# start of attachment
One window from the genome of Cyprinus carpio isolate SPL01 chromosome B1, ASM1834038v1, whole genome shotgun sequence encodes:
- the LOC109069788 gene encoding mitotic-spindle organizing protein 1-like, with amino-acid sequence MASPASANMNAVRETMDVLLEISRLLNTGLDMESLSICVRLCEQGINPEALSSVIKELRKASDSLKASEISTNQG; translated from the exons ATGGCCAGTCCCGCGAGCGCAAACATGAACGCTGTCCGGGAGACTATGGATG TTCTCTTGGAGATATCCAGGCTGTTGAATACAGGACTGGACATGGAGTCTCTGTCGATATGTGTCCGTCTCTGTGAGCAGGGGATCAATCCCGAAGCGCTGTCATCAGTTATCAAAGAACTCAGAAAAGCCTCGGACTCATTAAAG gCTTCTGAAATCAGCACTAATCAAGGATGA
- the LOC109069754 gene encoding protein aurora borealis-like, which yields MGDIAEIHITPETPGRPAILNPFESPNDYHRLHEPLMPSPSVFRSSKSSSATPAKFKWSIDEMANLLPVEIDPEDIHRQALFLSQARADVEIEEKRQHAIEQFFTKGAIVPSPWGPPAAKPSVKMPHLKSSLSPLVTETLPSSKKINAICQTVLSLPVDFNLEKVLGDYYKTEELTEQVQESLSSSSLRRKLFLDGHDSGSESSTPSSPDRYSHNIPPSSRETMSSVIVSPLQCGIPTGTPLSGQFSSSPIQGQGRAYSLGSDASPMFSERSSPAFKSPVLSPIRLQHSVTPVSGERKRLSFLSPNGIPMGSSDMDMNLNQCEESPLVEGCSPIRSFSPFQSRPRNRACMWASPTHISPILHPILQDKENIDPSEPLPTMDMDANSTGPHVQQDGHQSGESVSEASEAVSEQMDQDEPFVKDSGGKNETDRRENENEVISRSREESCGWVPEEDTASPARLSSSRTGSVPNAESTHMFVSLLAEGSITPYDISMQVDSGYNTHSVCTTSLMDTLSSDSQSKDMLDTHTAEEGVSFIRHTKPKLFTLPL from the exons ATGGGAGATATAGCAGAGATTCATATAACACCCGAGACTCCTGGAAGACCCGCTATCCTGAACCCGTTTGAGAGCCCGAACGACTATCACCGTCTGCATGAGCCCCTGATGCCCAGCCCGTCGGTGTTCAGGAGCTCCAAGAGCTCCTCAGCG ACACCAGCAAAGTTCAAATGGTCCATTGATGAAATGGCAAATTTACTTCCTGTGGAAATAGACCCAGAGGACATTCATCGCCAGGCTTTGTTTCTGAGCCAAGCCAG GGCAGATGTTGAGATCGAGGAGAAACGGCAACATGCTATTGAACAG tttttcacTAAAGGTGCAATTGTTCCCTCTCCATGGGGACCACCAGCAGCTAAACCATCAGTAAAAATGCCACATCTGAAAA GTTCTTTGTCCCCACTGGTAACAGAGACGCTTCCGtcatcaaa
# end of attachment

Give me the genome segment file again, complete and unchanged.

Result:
One window from the genome of Cyprinus carpio isolate SPL01 chromosome B1, ASM1834038v1, whole genome shotgun sequence encodes:
- the LOC109069788 gene encoding mitotic-spindle organizing protein 1-like, with amino-acid sequence MASPASANMNAVRETMDVLLEISRLLNTGLDMESLSICVRLCEQGINPEALSSVIKELRKASDSLKASEISTNQG; translated from the exons ATGGCCAGTCCCGCGAGCGCAAACATGAACGCTGTCCGGGAGACTATGGATG TTCTCTTGGAGATATCCAGGCTGTTGAATACAGGACTGGACATGGAGTCTCTGTCGATATGTGTCCGTCTCTGTGAGCAGGGGATCAATCCCGAAGCGCTGTCATCAGTTATCAAAGAACTCAGAAAAGCCTCGGACTCATTAAAG gCTTCTGAAATCAGCACTAATCAAGGATGA
- the LOC109069754 gene encoding protein aurora borealis-like, which yields MGDIAEIHITPETPGRPAILNPFESPNDYHRLHEPLMPSPSVFRSSKSSSATPAKFKWSIDEMANLLPVEIDPEDIHRQALFLSQARADVEIEEKRQHAIEQFFTKGAIVPSPWGPPAAKPSVKMPHLKSSLSPLVTETLPSSKKINAICQTVLSLPVDFNLEKVLGDYYKTEELTEQVQESLSSSSLRRKLFLDGHDSGSESSTPSSPDRYSHNIPPSSRETMSSVIVSPLQCGIPTGTPLSGQFSSSPIQGQGRAYSLGSDASPMFSERSSPAFKSPVLSPIRLQHSVTPVSGERKRLSFLSPNGIPMGSSDMDMNLNQCEESPLVEGCSPIRSFSPFQSRPRNRACMWASPTHISPILHPILQDKENIDPSEPLPTMDMDANSTGPHVQQDGHQSGESVSEASEAVSEQMDQDEPFVKDSGGKNETDRRENENEVISRSREESCGWVPEEDTASPARLSSSRTGSVPNAESTHMFVSLLAEGSITPYDISMQVDSGYNTHSVCTTSLMDTLSSDSQSKDMLDTHTAEEGVSFIRHTKPKLFTLPL from the exons ATGGGAGATATAGCAGAGATTCATATAACACCCGAGACTCCTGGAAGACCCGCTATCCTGAACCCGTTTGAGAGCCCGAACGACTATCACCGTCTGCATGAGCCCCTGATGCCCAGCCCGTCGGTGTTCAGGAGCTCCAAGAGCTCCTCAGCG ACACCAGCAAAGTTCAAATGGTCCATTGATGAAATGGCAAATTTACTTCCTGTGGAAATAGACCCAGAGGACATTCATCGCCAGGCTTTGTTTCTGAGCCAAGCCAG GGCAGATGTTGAGATCGAGGAGAAACGGCAACATGCTATTGAACAG tttttcacTAAAGGTGCAATTGTTCCCTCTCCATGGGGACCACCAGCAGCTAAACCATCAGTAAAAATGCCACATCTGAAAA GTTCTTTGTCCCCACTGGTAACAGAGACGCTTCCGtcatcaaa